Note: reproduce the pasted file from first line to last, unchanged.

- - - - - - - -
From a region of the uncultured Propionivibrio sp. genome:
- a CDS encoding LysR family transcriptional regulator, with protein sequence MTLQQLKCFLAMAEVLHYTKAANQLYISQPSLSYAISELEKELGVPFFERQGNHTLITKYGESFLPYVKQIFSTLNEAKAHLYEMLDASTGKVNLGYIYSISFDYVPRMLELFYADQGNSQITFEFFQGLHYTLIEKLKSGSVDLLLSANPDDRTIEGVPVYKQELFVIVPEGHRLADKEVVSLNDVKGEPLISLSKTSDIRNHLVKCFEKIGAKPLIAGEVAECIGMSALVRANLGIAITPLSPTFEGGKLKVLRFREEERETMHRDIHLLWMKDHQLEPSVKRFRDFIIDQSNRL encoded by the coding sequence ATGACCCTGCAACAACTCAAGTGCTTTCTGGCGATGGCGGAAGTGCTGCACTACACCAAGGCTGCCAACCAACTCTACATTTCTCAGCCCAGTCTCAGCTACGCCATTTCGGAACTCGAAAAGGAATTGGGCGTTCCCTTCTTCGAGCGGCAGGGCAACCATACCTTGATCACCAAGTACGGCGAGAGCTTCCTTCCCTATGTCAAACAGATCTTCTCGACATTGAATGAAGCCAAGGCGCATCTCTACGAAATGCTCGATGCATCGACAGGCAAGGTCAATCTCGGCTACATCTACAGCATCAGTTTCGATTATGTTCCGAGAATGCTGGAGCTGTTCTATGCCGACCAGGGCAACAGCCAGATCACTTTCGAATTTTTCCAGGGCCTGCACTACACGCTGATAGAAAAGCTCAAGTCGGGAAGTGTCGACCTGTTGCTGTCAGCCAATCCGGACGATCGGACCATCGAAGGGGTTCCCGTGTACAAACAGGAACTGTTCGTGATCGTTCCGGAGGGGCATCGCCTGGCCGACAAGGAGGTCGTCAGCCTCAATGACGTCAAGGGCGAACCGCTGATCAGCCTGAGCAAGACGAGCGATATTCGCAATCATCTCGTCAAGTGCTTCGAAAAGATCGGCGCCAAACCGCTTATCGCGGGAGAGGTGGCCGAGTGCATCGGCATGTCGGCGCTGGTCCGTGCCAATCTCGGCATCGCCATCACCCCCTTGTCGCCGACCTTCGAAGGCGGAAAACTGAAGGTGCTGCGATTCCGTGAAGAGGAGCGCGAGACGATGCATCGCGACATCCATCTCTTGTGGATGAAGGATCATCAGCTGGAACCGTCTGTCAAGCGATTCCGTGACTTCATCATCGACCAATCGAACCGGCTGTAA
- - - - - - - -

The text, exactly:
From a region of the uncultured Propionivibrio sp. genome:
- a CDS encoding LysR family transcriptional regulator, with protein sequence MTLQQLKCFLAMAEVLHYTKAANQLYISQPSLSYAISELEKELGVPFFERQGNHTLITKYGESFLPYVKQIFSTLNEAKAHLYEMLDASTGKVNLGYIYSISFDYVPRMLELFYADQGNSQITFEFFQGLHYTLIEKLKSGSVDLLLSANPDDRTIEGVPVYKQELFVIVPEGHRLADKEVVSLNDVKGEPLISLSKTSDIRNHLVKCFEKIGAKPLIAGEVAECIGMSALVRANLGIAITPLSPTFEGGKLKVLRFREEERETMHRDIHLLWMKDHQLEPSVKRFRDFIIDQSNRL encoded by the coding sequence ATGACCCTGCAACAACTCAAGTGCTTTCTGGCGATGGCGGAAGTGCTGCACTACACCAAGGCTGCCAACCAACTCTACATTTCTCAGCCCAGTCTCAGCTACGCCATTTCGGAACTCGAAAAGGAATTGGGCGTTCCCTTCTTCGAGCGGCAGGGCAACCATACCTTGATCACCAAGTACGGCGAGAGCTTCCTTCCCTATGTCAAACAGATCTTCTCGACATTGAATGAAGCCAAGGCGCATCTCTACGAAATGCTCGATGCATCGACAGGCAAGGTCAATCTCGGCTACATCTACAGCATCAGTTTCGATTATGTTCCGAGAATGCTGGAGCTGTTCTATGCCGACCAGGGCAACAGCCAGATCACTTTCGAATTTTTCCAGGGCCTGCACTACACGCTGATAGAAAAGCTCAAGTCGGGAAGTGTCGACCTGTTGCTGTCAGCCAATCCGGACGATCGGACCATCGAAGGGGTTCCCGTGTACAAACAGGAACTGTTCGTGATCGTTCCGGAGGGGCATCGCCTGGCCGACAAGGAGGTCGTCAGCCTCAATGACGTCAAGGGCGAACCGCTGATCAGCCTGAGCAAGACGAGCGATATTCGCAATCATCTCGTCAAGTGCTTCGAAAAGATCGGCGCCAAACCGCTTATCGCGGGAGAGGTGGCCGAGTGCATCGGCATGTCGGCGCTGGTCCGTGCCAATCTCGGCATCGCCATCACCCCCTTGTCGCCGACCTTCGAAGGCGGAAAACTGAAGGTGCTGCGATTCCGTGAAGAGGAGCGCGAGACGATGCATCGCGACATCCATCTCTTGTGGATGAAGGATCATCAGCTGGAACCGTCTGTCAAGCGATTCCGTGACTTCATCATCGACCAATCGAACCGGCTGTAA